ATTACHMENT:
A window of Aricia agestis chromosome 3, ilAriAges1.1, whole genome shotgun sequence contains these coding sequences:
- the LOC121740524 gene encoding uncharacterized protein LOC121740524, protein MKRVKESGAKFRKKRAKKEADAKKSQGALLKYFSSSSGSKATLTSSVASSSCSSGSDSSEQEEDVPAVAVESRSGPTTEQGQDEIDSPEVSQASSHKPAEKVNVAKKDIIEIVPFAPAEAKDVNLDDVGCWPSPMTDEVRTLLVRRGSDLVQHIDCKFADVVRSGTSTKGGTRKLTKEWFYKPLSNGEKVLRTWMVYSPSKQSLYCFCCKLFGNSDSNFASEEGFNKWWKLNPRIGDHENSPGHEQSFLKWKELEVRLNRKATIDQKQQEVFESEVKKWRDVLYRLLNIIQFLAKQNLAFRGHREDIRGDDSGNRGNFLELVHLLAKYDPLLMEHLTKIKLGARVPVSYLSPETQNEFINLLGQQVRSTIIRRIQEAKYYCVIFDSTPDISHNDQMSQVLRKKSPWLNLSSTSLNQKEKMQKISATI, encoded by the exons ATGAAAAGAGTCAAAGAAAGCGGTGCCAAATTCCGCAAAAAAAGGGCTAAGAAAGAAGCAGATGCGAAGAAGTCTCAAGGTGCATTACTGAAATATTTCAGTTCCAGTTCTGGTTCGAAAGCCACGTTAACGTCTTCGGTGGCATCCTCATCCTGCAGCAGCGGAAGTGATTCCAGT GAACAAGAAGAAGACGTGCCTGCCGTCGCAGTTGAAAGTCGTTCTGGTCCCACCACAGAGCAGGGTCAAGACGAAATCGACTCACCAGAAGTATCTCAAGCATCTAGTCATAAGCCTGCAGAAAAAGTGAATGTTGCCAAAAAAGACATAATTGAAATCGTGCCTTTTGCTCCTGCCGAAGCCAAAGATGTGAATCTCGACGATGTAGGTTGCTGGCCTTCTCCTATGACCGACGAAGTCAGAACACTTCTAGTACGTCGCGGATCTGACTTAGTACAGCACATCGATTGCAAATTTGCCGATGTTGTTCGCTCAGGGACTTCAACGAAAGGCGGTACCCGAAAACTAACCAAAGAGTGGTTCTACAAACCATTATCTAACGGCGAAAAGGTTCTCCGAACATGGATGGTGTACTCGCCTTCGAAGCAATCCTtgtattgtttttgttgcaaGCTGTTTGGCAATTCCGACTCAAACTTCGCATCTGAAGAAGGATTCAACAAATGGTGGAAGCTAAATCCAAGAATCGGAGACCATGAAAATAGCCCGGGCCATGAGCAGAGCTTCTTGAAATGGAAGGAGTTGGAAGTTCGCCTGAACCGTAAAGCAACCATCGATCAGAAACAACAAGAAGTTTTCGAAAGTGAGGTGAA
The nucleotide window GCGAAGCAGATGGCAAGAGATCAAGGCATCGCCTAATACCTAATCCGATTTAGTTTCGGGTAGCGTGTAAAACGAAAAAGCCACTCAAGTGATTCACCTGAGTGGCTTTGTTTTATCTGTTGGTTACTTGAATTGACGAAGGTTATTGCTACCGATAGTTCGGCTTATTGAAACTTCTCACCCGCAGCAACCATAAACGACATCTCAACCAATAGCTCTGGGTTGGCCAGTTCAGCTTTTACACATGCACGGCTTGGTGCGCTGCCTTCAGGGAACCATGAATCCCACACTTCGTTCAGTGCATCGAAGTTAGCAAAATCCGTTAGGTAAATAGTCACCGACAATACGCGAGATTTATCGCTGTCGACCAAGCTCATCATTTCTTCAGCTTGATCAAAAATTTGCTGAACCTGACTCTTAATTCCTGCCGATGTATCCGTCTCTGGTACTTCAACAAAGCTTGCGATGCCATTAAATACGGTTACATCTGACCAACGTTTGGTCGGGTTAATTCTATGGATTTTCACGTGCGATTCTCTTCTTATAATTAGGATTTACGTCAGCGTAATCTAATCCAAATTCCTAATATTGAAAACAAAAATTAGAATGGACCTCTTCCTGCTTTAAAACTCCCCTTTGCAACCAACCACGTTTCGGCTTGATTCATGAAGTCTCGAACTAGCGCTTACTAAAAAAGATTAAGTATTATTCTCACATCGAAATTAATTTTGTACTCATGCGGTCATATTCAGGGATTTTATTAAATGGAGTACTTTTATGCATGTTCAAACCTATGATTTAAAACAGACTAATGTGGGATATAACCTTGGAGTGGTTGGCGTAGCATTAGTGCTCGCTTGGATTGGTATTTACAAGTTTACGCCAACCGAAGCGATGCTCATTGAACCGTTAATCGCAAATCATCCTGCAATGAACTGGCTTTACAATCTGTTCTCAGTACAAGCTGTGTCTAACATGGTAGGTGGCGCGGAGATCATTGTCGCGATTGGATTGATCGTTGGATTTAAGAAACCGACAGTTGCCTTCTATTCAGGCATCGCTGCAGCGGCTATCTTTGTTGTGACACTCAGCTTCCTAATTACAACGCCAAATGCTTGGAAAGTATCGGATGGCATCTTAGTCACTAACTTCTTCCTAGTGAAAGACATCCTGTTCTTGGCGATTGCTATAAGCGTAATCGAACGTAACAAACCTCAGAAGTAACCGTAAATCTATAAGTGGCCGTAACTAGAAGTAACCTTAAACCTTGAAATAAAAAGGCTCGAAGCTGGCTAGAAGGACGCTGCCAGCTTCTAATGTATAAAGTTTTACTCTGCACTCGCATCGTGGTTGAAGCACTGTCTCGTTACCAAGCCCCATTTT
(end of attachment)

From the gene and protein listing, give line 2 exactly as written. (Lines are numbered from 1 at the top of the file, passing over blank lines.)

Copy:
- the LOC121740524 gene encoding uncharacterized protein LOC121740524, protein MKRVKESGAKFRKKRAKKEADAKKSQGALLKYFSSSSGSKATLTSSVASSSCSSGSDSSEQEEDVPAVAVESRSGPTTEQGQDEIDSPEVSQASSHKPAEKVNVAKKDIIEIVPFAPAEAKDVNLDDVGCWPSPMTDEVRTLLVRRGSDLVQHIDCKFADVVRSGTSTKGGTRKLTKEWFYKPLSNGEKVLRTWMVYSPSKQSLYCFCCKLFGNSDSNFASEEGFNKWWKLNPRIGDHENSPGHEQSFLKWKELEVRLNRKATIDQKQQEVFESEVKKWRDVLYRLLNIIQFLAKQNLAFRGHREDIRGDDSGNRGNFLELVHLLAKYDPLLMEHLTKIKLGARVPVSYLSPETQNEFINLLGQQVRSTIIRRIQEAKYYCVIFDSTPDISHNDQMSQVLRKKSPWLNLSSTSLNQKEKMQKISATI, encoded by the exons ATGAAAAGAGTCAAAGAAAGCGGTGCCAAATTCCGCAAAAAAAGGGCTAAGAAAGAAGCAGATGCGAAGAAGTCTCAAGGTGCATTACTGAAATATTTCAGTTCCAGTTCTGGTTCGAAAGCCACGTTAACGTCTTCGGTGGCATCCTCATCCTGCAGCAGCGGAAGTGATTCCAGT GAACAAGAAGAAGACGTGCCTGCCGTCGCAGTTGAAAGTCGTTCTGGTCCCACCACAGAGCAGGGTCAAGACGAAATCGACTCACCAGAAGTATCTCAAGCATCTAGTCATAAGCCTGCAGAAAAAGTGAATGTTGCCAAAAAAGACATAATTGAAATCGTGCCTTTTGCTCCTGCCGAAGCCAAAGATGTGAATCTCGACGATGTAGGTTGCTGGCCTTCTCCTATGACCGACGAAGTCAGAACACTTCTAGTACGTCGCGGATCTGACTTAGTACAGCACATCGATTGCAAATTTGCCGATGTTGTTCGCTCAGGGACTTCAACGAAAGGCGGTACCCGAAAACTAACCAAAGAGTGGTTCTACAAACCATTATCTAACGGCGAAAAGGTTCTCCGAACATGGATGGTGTACTCGCCTTCGAAGCAATCCTtgtattgtttttgttgcaaGCTGTTTGGCAATTCCGACTCAAACTTCGCATCTGAAGAAGGATTCAACAAATGGTGGAAGCTAAATCCAAGAATCGGAGACCATGAAAATAGCCCGGGCCATGAGCAGAGCTTCTTGAAATGGAAGGAGTTGGAAGTTCGCCTGAACCGTAAAGCAACCATCGATCAGAAACAACAAGAAGTTTTCGAAAGTGAGGTGAA